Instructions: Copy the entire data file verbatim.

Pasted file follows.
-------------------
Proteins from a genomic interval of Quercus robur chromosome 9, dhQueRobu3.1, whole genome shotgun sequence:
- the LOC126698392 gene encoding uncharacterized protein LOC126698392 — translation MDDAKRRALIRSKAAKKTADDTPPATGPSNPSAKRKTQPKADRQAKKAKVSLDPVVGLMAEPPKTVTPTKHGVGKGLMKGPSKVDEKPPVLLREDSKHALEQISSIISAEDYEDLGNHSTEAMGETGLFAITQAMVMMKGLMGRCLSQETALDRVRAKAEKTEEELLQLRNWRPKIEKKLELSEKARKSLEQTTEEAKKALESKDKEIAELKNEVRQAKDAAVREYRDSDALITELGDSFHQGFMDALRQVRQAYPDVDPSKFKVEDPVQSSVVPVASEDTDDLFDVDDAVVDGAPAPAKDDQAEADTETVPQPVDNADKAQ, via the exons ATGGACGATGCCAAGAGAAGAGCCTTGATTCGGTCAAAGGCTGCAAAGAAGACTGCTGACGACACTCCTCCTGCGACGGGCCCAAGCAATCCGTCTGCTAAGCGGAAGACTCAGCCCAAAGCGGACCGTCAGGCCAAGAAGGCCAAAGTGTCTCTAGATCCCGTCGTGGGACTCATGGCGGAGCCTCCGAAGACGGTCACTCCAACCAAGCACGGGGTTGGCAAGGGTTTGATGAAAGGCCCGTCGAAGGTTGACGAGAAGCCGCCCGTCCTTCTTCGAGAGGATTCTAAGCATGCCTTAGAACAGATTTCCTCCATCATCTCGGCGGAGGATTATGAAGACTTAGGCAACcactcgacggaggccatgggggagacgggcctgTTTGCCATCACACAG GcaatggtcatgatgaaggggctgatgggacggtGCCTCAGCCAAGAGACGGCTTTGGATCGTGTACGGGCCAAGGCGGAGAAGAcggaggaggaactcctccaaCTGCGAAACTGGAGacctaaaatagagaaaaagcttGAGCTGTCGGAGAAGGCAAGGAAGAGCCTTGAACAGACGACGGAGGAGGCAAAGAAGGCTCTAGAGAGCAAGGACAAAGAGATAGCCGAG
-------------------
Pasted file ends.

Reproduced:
Proteins from a genomic interval of Quercus robur chromosome 9, dhQueRobu3.1, whole genome shotgun sequence:
- the LOC126698392 gene encoding uncharacterized protein LOC126698392 — translation MDDAKRRALIRSKAAKKTADDTPPATGPSNPSAKRKTQPKADRQAKKAKVSLDPVVGLMAEPPKTVTPTKHGVGKGLMKGPSKVDEKPPVLLREDSKHALEQISSIISAEDYEDLGNHSTEAMGETGLFAITQAMVMMKGLMGRCLSQETALDRVRAKAEKTEEELLQLRNWRPKIEKKLELSEKARKSLEQTTEEAKKALESKDKEIAELKNEVRQAKDAAVREYRDSDALITELGDSFHQGFMDALRQVRQAYPDVDPSKFKVEDPVQSSVVPVASEDTDDLFDVDDAVVDGAPAPAKDDQAEADTETVPQPVDNADKAQ, via the exons ATGGACGATGCCAAGAGAAGAGCCTTGATTCGGTCAAAGGCTGCAAAGAAGACTGCTGACGACACTCCTCCTGCGACGGGCCCAAGCAATCCGTCTGCTAAGCGGAAGACTCAGCCCAAAGCGGACCGTCAGGCCAAGAAGGCCAAAGTGTCTCTAGATCCCGTCGTGGGACTCATGGCGGAGCCTCCGAAGACGGTCACTCCAACCAAGCACGGGGTTGGCAAGGGTTTGATGAAAGGCCCGTCGAAGGTTGACGAGAAGCCGCCCGTCCTTCTTCGAGAGGATTCTAAGCATGCCTTAGAACAGATTTCCTCCATCATCTCGGCGGAGGATTATGAAGACTTAGGCAACcactcgacggaggccatgggggagacgggcctgTTTGCCATCACACAG GcaatggtcatgatgaaggggctgatgggacggtGCCTCAGCCAAGAGACGGCTTTGGATCGTGTACGGGCCAAGGCGGAGAAGAcggaggaggaactcctccaaCTGCGAAACTGGAGacctaaaatagagaaaaagcttGAGCTGTCGGAGAAGGCAAGGAAGAGCCTTGAACAGACGACGGAGGAGGCAAAGAAGGCTCTAGAGAGCAAGGACAAAGAGATAGCCGAG